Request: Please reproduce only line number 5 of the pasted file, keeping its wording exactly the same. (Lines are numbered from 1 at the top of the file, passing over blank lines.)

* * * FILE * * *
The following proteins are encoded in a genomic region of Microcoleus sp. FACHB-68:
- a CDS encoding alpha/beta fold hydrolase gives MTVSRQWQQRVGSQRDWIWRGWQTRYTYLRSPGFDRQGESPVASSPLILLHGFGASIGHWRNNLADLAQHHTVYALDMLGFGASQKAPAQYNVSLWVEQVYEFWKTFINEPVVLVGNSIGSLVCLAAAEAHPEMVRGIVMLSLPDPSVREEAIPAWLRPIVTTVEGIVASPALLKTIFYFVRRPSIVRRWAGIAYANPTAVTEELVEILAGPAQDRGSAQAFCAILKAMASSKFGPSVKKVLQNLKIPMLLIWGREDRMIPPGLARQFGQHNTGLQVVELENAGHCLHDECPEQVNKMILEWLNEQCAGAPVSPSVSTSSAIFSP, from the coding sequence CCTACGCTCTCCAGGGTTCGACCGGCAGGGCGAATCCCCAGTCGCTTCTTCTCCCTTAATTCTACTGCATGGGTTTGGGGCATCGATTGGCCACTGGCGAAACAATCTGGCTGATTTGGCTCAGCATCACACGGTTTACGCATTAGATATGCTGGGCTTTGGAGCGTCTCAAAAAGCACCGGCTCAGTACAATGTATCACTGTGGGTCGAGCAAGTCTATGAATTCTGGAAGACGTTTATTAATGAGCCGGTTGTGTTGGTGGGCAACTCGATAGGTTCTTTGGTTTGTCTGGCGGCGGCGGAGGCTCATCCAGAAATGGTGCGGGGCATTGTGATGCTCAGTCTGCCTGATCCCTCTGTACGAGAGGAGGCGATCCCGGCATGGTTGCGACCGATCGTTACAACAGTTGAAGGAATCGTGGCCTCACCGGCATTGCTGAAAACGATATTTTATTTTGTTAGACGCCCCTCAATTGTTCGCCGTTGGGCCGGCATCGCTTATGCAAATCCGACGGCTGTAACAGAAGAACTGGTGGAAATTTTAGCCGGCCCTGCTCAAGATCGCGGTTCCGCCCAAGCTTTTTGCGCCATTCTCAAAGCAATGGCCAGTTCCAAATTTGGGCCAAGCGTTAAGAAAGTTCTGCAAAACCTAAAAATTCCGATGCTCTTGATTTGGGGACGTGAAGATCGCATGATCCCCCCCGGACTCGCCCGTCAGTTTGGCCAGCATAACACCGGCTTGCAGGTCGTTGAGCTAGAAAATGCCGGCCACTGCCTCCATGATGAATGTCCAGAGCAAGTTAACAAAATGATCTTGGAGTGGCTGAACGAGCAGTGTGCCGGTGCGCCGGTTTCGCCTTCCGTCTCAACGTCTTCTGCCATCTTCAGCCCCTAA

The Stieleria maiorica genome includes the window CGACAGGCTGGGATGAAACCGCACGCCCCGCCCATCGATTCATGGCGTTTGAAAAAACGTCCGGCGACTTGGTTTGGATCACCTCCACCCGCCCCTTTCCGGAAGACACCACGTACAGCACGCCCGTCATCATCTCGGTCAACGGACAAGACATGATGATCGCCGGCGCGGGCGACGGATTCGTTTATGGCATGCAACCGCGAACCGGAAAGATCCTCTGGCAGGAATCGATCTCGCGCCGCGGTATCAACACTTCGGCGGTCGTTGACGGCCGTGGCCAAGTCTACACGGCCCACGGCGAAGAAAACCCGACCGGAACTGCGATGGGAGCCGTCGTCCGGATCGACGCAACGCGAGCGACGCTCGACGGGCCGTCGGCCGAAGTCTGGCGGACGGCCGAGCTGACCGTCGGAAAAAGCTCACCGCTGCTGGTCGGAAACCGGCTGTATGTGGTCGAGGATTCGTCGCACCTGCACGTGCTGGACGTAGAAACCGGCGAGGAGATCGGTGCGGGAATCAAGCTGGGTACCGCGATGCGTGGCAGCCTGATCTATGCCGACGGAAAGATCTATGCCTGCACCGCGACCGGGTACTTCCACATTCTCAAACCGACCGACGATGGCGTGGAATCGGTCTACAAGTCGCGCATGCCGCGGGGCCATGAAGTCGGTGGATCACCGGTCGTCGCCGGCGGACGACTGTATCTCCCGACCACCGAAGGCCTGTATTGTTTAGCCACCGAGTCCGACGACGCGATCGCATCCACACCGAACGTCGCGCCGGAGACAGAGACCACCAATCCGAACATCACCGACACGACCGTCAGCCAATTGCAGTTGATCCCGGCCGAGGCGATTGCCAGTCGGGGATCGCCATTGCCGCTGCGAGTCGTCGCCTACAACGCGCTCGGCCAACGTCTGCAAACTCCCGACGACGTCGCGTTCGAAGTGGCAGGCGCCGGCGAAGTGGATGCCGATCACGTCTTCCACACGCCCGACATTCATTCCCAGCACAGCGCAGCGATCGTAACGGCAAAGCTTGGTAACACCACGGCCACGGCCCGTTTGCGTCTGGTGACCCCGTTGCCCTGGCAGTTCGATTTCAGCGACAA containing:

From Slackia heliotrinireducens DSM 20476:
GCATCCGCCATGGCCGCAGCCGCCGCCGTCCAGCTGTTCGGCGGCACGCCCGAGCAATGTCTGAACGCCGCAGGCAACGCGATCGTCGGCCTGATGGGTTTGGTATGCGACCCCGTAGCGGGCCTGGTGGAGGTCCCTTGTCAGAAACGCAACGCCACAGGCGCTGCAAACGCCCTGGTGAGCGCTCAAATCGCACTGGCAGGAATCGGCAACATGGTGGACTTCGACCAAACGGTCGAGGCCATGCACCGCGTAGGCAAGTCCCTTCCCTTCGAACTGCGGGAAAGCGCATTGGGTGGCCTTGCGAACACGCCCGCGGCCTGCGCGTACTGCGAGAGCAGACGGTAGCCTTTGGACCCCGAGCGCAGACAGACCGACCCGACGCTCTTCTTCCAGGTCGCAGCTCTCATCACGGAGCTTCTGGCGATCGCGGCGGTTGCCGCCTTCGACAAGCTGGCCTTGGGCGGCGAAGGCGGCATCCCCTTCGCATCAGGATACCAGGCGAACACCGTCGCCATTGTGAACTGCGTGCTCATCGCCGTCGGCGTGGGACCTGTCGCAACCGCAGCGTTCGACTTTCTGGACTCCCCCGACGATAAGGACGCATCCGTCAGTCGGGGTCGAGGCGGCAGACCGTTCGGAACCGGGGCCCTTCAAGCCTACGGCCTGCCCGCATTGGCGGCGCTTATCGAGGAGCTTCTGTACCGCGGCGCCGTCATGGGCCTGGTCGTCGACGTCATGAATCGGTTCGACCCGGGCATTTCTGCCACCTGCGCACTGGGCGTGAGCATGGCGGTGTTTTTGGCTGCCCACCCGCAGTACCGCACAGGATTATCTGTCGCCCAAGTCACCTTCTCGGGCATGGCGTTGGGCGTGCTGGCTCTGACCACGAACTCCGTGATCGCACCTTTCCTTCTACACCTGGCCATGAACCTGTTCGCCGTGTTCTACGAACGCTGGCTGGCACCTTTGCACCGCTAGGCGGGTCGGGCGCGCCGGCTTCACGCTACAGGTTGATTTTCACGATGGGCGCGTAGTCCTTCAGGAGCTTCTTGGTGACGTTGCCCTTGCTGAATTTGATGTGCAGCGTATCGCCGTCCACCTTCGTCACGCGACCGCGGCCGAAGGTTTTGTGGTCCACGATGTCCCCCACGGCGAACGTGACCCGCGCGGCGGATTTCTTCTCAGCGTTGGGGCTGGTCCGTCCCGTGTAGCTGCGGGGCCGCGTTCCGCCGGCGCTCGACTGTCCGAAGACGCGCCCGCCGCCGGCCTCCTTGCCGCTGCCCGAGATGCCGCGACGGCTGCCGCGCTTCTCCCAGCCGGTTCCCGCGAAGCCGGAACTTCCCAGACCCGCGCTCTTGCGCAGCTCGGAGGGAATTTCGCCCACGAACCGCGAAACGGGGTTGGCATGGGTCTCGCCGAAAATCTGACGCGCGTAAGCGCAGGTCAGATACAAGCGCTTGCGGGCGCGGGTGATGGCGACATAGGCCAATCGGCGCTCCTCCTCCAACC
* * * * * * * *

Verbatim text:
GCATCCGCCATGGCCGCAGCCGCCGCCGTCCAGCTGTTCGGCGGCACGCCCGAGCAATGTCTGAACGCCGCAGGCAACGCGATCGTCGGCCTGATGGGTTTGGTATGCGACCCCGTAGCGGGCCTGGTGGAGGTCCCTTGTCAGAAACGCAACGCCACAGGCGCTGCAAACGCCCTGGTGAGCGCTCAAATCGCACTGGCAGGAATCGGCAACATGGTGGACTTCGACCAAACGGTCGAGGCCATGCACCGCGTAGGCAAGTCCCTTCCCTTCGAACTGCGGGAAAGCGCATTGGGTGGCCTTGCGAACACGCCCGCGGCCTGCGCGTACTGCGAGAGCAGACGGTAGCCTTTGGACCCCGAGCGCAGACAGACCGACCCGACGCTCTTCTTCCAGGTCGCAGCTCTCATCACGGAGCTTCTGGCGATCGCGGCGGTTGCCGCCTTCGACAAGCTGGCCTTGGGCGGCGAAGGCGGCATCCCCTTCGCATCAGGATACCAGGCGAACACCGTCGCCATTGTGAACTGCGTGCTCATCGCCGTCGGCGTGGGACCTGTCGCAACCGCAGCGTTCGACTTTCTGGACTCCCCCGACGATAAGGACGCATCCGTCAGTCGGGGTCGAGGCGGCAGACCGTTCGGAACCGGGGCCCTTCAAGCCTACGGCCTGCCCGCATTGGCGGCGCTTATCGAGGAGCTTCTGTACCGCGGCGCCGTCATGGGCCTGGTCGTCGACGTCATGAATCGGTTCGACCCGGGCATTTCTGCCACCTGCGCACTGGGCGTGAGCATGGCGGTGTTTTTGGCTGCCCACCCGCAGTACCGCACAGGATTATCTGTCGCCCAAGTCACCTTCTCGGGCATGGCGTTGGGCGTGCTGGCTCTGACCACGAACTCCGTGATCGCACCTTTCCTTCTACACCTGGCCATGAACCTGTTCGCCGTGTTCTACGAACGCTGGCTGGCACCTTTGCACCGCTAGGCGGGTCGGGCGCGCCGGCTTCACGCTACAGGTTGATTTTCACGATGGGCGCGTAGTCCTTCAGGAGCTTCTTGGTGACGTTGCCCTTGCTGAATTTGATGTGCAGCGTATCGCCGTCCACCTTCGTCACGCGACCGCGGCCGAAGGTTTTGTGGTCCACGATGTCCCCCACGGCGAACGTGACCCGCGCGGCGGATTTCTTCTCAGCGTTGGGGCTGGTCCGTCCCGTGTAGCTGCGGGGCCGCGTTCCGCCGGCGCTCGACTGTCCGAAGACGCGCCCGCCGCCGGCCTCCTTGCCGCTGCCCGAGATGCCGCGACGGCTGCCGCGCTTCTCCCAGCCGGTTCCCGCGAAGCCGGAACTTCCCAGACCCGCGCTCTTGCGCAGCTCGGAGGGAATTTCGCCCACGAACCGCGAAACGGGGTTGGCATGGGTCTCGCCGAAAATCTGACGCGCGTAAGCGCAGGTCAGATACAAGCGCTTGCGGGCGCGGGTGATGGCGACATAGGCCAATCGGCGCTCCTCCTCCAACC